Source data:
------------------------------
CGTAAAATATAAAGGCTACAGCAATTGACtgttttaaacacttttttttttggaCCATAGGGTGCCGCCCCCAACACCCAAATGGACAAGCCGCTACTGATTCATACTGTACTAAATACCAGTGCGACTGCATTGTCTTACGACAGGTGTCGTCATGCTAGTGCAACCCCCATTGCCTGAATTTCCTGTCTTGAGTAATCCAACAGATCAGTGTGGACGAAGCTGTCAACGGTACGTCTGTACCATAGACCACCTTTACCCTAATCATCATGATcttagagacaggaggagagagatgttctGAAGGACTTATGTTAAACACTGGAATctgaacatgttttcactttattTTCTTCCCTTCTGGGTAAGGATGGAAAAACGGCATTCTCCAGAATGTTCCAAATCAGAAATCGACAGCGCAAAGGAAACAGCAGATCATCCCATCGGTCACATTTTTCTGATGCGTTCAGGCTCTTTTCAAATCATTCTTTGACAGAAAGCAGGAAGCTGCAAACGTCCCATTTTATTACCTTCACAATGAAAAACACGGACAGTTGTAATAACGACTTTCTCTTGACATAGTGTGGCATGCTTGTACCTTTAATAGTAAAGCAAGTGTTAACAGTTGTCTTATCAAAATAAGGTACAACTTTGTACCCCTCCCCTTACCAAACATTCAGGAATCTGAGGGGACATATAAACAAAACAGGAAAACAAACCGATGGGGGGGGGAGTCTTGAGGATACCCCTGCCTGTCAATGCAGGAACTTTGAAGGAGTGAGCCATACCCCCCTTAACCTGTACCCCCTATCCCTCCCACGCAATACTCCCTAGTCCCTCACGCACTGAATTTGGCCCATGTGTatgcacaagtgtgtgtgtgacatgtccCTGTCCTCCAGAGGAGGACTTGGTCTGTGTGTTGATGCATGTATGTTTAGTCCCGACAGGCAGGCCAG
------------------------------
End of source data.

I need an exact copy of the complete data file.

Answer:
CGTAAAATATAAAGGCTACAGCAATTGACtgttttaaacacttttttttttggaCCATAGGGTGCCGCCCCCAACACCCAAATGGACAAGCCGCTACTGATTCATACTGTACTAAATACCAGTGCGACTGCATTGTCTTACGACAGGTGTCGTCATGCTAGTGCAACCCCCATTGCCTGAATTTCCTGTCTTGAGTAATCCAACAGATCAGTGTGGACGAAGCTGTCAACGGTACGTCTGTACCATAGACCACCTTTACCCTAATCATCATGATcttagagacaggaggagagagatgttctGAAGGACTTATGTTAAACACTGGAATctgaacatgttttcactttattTTCTTCCCTTCTGGGTAAGGATGGAAAAACGGCATTCTCCAGAATGTTCCAAATCAGAAATCGACAGCGCAAAGGAAACAGCAGATCATCCCATCGGTCACATTTTTCTGATGCGTTCAGGCTCTTTTCAAATCATTCTTTGACAGAAAGCAGGAAGCTGCAAACGTCCCATTTTATTACCTTCACAATGAAAAACACGGACAGTTGTAATAACGACTTTCTCTTGACATAGTGTGGCATGCTTGTACCTTTAATAGTAAAGCAAGTGTTAACAGTTGTCTTATCAAAATAAGGTACAACTTTGTACCCCTCCCCTTACCAAACATTCAGGAATCTGAGGGGACATATAAACAAAACAGGAAAACAAACCGATGGGGGGGGGAGTCTTGAGGATACCCCTGCCTGTCAATGCAGGAACTTTGAAGGAGTGAGCCATACCCCCCTTAACCTGTACCCCCTATCCCTCCCACGCAATACTCCCTAGTCCCTCACGCACTGAATTTGGCCCATGTGTatgcacaagtgtgtgtgtgacatgtccCTGTCCTCCAGAGGAGGACTTGGTCTGTGTGTTGATGCATGTATGTTTAGTCCCGACAGGCAGGCCAG